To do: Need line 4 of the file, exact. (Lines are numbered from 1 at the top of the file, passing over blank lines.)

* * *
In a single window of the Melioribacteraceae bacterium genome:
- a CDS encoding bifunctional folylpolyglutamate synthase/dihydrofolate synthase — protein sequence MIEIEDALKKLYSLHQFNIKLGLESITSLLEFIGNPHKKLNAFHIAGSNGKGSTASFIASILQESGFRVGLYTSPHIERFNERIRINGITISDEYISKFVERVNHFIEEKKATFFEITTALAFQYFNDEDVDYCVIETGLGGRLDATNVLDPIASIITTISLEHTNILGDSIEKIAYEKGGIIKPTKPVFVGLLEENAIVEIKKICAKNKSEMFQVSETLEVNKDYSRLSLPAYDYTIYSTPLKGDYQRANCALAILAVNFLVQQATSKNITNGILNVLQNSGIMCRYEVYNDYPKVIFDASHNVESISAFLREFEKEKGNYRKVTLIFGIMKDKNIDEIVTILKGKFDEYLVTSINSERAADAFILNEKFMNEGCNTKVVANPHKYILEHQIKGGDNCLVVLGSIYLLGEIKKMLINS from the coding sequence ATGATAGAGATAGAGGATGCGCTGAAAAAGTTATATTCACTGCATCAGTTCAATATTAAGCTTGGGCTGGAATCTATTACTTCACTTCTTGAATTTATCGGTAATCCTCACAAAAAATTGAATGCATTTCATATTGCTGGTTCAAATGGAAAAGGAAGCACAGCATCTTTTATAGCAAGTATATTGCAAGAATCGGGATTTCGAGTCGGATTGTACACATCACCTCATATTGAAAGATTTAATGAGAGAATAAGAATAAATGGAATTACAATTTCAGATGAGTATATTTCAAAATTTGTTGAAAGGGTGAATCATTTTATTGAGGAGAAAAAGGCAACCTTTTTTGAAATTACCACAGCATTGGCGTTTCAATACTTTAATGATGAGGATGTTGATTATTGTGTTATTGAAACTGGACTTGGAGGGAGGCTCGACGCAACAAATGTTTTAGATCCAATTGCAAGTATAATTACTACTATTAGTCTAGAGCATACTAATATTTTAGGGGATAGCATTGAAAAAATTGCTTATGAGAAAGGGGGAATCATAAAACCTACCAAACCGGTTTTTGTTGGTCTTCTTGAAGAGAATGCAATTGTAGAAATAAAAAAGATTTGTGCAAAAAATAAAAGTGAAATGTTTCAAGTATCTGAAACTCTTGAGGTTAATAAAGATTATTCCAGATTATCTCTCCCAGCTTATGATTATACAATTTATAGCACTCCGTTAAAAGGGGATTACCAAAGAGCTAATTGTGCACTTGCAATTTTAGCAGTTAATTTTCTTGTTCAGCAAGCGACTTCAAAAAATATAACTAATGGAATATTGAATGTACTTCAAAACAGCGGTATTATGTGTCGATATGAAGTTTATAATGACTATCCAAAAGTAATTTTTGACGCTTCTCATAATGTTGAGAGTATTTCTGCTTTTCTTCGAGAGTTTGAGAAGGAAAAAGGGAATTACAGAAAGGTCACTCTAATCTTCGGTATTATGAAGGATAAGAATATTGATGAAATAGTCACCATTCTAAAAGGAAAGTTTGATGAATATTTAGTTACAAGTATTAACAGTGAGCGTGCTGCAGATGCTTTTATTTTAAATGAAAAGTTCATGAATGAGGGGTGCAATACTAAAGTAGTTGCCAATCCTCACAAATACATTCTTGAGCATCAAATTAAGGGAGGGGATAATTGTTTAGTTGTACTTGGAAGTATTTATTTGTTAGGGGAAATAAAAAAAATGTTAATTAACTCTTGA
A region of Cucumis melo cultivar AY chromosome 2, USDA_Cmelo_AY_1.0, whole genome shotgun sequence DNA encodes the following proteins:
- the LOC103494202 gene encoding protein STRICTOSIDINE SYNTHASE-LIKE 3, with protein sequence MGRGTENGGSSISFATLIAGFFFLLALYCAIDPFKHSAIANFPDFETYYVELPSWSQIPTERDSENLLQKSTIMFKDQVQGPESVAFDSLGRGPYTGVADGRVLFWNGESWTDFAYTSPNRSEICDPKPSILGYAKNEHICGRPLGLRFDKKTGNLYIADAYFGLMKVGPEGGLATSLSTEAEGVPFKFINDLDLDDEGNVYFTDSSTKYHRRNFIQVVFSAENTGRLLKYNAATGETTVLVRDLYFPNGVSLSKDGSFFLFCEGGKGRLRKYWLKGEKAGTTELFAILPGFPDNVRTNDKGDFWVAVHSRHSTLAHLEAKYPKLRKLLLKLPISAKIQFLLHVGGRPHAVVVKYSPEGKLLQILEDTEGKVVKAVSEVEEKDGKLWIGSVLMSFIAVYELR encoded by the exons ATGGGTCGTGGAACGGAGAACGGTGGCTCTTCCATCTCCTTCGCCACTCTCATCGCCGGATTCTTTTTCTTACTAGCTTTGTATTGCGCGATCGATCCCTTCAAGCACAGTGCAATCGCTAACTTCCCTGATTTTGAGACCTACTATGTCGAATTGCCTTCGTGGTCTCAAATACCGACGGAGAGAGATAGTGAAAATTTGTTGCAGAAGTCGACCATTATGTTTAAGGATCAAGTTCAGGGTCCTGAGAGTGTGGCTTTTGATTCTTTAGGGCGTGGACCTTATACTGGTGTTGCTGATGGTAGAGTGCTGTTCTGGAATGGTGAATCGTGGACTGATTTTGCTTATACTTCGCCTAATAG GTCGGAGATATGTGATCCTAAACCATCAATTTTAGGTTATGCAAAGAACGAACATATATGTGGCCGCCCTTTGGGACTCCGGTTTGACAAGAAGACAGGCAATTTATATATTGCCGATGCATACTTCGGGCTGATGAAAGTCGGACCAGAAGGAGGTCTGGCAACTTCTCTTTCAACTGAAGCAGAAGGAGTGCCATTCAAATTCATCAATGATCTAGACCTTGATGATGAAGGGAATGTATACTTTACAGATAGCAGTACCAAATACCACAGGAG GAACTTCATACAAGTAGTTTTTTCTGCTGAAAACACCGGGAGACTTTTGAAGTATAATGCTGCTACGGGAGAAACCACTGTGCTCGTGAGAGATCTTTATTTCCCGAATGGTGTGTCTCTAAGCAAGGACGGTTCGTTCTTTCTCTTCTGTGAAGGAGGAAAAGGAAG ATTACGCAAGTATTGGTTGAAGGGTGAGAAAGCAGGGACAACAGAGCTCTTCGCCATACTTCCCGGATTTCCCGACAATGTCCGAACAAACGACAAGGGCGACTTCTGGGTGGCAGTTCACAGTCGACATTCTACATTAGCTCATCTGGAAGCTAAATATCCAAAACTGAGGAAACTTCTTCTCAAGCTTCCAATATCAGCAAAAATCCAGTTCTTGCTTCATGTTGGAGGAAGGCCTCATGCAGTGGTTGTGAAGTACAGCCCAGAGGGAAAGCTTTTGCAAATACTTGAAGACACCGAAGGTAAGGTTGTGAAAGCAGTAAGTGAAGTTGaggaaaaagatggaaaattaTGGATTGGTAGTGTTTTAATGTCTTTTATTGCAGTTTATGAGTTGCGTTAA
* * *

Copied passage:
- the LOC103494202 gene encoding protein STRICTOSIDINE SYNTHASE-LIKE 3, with protein sequence MGRGTENGGSSISFATLIAGFFFLLALYCAIDPFKHSAIANFPDFETYYVELPSWSQIPTERDSENLLQKSTIMFKDQVQGPESVAFDSLGRGPYTGVADGRVLFWNGESWTDFAYTSPNRSEICDPKPSILGYAKNEHICGRPLGLRFDKKTGNLYIADAYFGLMKVGPEGGLATSLSTEAEGVPFKFINDLDLDDEGNVYFTDSSTKYHRRNFIQVVFSAENTGRLLKYNAATGETTVLVRDLYFPNGVSLSKDGSFFLFCEGGKGRLRKYWLKGEKAGTTELFAILPGFPDNVRTNDKGDFWVAVHSRHSTLAHLEAKYPKLRKLLLKLPISAKIQFLLHVGGRPHAVVVKYSPEGKLLQILEDTEGKVVKAVSEVEEKDGKLWIGSVLMSFIAVYELR encoded by the exons ATGGGTCGTGGAACGGAGAACGGTGGCTCTTCCATCTCCTTCGCCACTCTCATCGCCGGATTCTTTTTCTTACTAGCTTTGTATTGCGCGATCGATCCCTTCAAGCACAGTGCAATCGCTAACTTCCCTGATTTTGAGACCTACTATGTCGAATTGCCTTCGTGGTCTCAAATACCGACGGAGAGAGATAGTGAAAATTTGTTGCAGAAGTCGACCATTATGTTTAAGGATCAAGTTCAGGGTCCTGAGAGTGTGGCTTTTGATTCTTTAGGGCGTGGACCTTATACTGGTGTTGCTGATGGTAGAGTGCTGTTCTGGAATGGTGAATCGTGGACTGATTTTGCTTATACTTCGCCTAATAG GTCGGAGATATGTGATCCTAAACCATCAATTTTAGGTTATGCAAAGAACGAACATATATGTGGCCGCCCTTTGGGACTCCGGTTTGACAAGAAGACAGGCAATTTATATATTGCCGATGCATACTTCGGGCTGATGAAAGTCGGACCAGAAGGAGGTCTGGCAACTTCTCTTTCAACTGAAGCAGAAGGAGTGCCATTCAAATTCATCAATGATCTAGACCTTGATGATGAAGGGAATGTATACTTTACAGATAGCAGTACCAAATACCACAGGAG GAACTTCATACAAGTAGTTTTTTCTGCTGAAAACACCGGGAGACTTTTGAAGTATAATGCTGCTACGGGAGAAACCACTGTGCTCGTGAGAGATCTTTATTTCCCGAATGGTGTGTCTCTAAGCAAGGACGGTTCGTTCTTTCTCTTCTGTGAAGGAGGAAAAGGAAG ATTACGCAAGTATTGGTTGAAGGGTGAGAAAGCAGGGACAACAGAGCTCTTCGCCATACTTCCCGGATTTCCCGACAATGTCCGAACAAACGACAAGGGCGACTTCTGGGTGGCAGTTCACAGTCGACATTCTACATTAGCTCATCTGGAAGCTAAATATCCAAAACTGAGGAAACTTCTTCTCAAGCTTCCAATATCAGCAAAAATCCAGTTCTTGCTTCATGTTGGAGGAAGGCCTCATGCAGTGGTTGTGAAGTACAGCCCAGAGGGAAAGCTTTTGCAAATACTTGAAGACACCGAAGGTAAGGTTGTGAAAGCAGTAAGTGAAGTTGaggaaaaagatggaaaattaTGGATTGGTAGTGTTTTAATGTCTTTTATTGCAGTTTATGAGTTGCGTTAA